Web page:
Podcast: Private Grant Allows Haverhill High Students to Complete Associate Degrees for Free

Haverhill High School Principal Jason Meland. (Courtesy photograph.)

Haverhill High School students in the Early College program at Northern Essex Community College have an opportunity to earn associate degrees for free.

Haverhill High School Principal Jason Meland, a recent guest on WHAV’s morning program, explains tuition is paid by the Richard and Susan Smith Family Foundation. The Newton, Mass.-based foundation awarded a $250,000 grant to launch the Promise Program next year, which allows Early College students to complete degrees they started in high school.

“In addition to expanding 9 through 12, our Early College offerings for kids, we’re going to be adding a 13th year, so kids who are engaged in Early College as juniors and seniors will have the option, next year, to opt into one more year,” he said.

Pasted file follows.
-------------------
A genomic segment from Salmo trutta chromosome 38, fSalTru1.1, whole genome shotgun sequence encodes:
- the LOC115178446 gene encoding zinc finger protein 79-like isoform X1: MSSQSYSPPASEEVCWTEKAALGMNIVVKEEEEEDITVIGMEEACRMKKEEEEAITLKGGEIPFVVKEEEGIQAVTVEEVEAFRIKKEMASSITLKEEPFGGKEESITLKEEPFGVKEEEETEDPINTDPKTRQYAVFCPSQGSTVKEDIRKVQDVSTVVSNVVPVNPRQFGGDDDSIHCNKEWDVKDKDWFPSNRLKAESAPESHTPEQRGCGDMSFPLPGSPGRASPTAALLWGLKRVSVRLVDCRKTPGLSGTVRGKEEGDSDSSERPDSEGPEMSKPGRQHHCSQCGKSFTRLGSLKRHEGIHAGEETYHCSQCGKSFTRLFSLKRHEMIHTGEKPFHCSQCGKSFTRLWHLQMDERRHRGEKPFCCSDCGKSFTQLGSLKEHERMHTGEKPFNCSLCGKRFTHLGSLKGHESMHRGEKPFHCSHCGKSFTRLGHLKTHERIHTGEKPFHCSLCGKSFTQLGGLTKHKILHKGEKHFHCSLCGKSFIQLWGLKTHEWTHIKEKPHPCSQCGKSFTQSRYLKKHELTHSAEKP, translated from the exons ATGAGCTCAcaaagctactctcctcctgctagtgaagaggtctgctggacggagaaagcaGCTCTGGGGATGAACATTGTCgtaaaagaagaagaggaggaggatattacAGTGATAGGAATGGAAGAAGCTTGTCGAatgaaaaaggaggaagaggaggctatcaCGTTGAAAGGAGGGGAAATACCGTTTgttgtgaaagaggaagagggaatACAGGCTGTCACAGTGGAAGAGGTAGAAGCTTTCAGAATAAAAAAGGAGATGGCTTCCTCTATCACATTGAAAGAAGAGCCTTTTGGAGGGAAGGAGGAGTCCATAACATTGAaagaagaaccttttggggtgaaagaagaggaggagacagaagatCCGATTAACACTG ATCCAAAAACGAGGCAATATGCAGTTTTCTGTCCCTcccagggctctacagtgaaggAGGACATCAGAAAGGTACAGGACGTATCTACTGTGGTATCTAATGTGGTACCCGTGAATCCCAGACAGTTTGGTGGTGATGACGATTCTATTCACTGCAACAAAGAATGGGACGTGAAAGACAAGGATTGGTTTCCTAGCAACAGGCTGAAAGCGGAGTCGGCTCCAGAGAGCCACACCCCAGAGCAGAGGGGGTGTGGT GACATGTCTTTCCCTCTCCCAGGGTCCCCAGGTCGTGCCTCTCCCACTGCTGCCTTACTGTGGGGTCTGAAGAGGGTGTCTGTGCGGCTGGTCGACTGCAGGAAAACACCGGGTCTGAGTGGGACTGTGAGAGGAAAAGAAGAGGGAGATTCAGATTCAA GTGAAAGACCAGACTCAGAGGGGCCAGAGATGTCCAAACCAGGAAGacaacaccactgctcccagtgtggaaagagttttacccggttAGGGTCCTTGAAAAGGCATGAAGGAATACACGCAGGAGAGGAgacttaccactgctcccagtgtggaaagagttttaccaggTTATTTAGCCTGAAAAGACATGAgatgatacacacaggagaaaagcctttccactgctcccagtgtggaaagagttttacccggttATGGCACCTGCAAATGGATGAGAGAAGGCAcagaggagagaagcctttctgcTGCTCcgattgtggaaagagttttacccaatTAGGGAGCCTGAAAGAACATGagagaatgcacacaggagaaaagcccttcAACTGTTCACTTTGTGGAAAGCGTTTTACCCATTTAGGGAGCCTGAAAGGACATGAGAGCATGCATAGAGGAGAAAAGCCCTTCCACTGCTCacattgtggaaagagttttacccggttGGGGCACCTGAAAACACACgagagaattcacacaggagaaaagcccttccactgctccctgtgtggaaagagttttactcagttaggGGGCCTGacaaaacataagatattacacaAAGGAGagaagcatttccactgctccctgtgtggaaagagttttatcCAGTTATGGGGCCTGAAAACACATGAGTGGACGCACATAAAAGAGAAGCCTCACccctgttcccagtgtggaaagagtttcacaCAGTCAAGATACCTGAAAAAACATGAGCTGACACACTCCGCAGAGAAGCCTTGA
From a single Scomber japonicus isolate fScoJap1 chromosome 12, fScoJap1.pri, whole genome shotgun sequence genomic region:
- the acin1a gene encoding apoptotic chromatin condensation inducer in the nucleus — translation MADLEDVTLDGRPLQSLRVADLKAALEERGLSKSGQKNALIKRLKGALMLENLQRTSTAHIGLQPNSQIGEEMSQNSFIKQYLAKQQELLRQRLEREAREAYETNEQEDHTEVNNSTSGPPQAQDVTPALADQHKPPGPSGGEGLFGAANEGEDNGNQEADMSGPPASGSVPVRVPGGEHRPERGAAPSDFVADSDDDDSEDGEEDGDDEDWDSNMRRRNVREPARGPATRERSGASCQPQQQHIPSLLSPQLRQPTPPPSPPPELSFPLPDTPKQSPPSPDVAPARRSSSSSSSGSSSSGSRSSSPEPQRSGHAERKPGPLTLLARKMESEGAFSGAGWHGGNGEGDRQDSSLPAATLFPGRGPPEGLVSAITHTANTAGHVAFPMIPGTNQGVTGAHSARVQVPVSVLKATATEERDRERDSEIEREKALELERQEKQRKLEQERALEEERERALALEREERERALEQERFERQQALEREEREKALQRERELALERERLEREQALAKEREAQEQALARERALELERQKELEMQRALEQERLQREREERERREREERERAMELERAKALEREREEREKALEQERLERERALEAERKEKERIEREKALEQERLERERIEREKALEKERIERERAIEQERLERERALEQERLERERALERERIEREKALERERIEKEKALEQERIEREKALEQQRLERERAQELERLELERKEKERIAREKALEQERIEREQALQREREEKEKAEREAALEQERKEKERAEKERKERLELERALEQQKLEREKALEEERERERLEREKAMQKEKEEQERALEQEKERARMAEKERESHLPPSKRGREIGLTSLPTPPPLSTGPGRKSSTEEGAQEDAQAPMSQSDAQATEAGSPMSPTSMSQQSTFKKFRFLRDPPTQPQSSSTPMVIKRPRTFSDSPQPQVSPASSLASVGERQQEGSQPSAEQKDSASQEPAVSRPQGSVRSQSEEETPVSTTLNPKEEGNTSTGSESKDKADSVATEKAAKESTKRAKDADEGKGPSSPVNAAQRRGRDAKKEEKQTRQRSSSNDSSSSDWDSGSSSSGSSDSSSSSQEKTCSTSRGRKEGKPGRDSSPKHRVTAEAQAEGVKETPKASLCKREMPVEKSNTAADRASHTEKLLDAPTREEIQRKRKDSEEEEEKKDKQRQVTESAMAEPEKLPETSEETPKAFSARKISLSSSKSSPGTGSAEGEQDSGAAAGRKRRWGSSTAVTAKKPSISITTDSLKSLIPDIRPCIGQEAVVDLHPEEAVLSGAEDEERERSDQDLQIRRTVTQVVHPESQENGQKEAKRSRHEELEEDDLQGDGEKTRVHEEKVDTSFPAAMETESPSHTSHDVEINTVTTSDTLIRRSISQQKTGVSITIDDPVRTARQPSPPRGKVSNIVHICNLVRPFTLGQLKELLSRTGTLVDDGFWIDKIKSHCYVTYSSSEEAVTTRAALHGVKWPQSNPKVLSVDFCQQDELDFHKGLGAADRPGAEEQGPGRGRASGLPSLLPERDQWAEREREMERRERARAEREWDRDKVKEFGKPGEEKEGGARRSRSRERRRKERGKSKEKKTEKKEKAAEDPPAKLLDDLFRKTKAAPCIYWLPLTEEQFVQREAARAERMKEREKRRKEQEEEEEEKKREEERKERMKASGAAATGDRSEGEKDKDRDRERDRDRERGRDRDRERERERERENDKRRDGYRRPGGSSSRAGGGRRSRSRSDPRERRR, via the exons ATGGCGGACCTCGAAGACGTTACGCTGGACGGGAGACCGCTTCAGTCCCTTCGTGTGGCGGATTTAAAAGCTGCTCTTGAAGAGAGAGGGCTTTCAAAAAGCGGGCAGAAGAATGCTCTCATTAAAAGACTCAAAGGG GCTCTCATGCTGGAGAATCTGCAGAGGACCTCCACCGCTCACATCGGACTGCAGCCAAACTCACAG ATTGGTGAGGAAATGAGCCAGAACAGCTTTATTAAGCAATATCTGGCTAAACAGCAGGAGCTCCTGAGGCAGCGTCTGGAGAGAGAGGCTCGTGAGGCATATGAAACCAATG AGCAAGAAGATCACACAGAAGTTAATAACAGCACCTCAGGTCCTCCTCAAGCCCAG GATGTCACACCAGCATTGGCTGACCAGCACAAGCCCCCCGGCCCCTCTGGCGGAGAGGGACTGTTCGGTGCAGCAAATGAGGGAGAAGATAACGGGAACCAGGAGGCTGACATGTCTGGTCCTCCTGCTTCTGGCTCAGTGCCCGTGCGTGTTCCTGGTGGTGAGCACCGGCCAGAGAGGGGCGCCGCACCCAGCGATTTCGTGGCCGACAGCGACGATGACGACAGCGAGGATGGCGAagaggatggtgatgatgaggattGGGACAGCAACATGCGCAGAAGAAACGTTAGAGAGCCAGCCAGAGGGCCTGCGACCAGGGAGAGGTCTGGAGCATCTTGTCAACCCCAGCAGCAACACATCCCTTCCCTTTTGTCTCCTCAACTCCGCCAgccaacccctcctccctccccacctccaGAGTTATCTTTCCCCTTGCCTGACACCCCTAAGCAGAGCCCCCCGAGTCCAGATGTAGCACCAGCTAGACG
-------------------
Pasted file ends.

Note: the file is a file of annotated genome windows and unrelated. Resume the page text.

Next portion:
Meland noted, during the additional year, students will be spending 100% of their time as college students on the campus of Northern Essex Community College. It comes with additional support and collaboration between Haverhill High and the College.

“And, they’ll be able to their associates degree by the end of that 13th year, this year at Haverhill High, which they’ll spend technically as college students. What it will do is get them, one year after high school, their associates degree for free,” the principal said.

Meland adds the $250,000 grant allows the program to be offered to 30 students next year, and then will be self-sustaining using state funding that Haverhill High School receives.

Since 2017, according to its website, the Richard and Susan Smith Family Foundation has invested nearly $10 million in more than half of the pioneering Early Colleges in Massachusetts, including those in Lawrence, Chelsea, Lowell, Lynn, Framingham and Boston.

“Students are graduating from high school with thousands of college credits, saving their families millions of dollars and reducing the time it takes to earn their degrees,” the Foundation reports.

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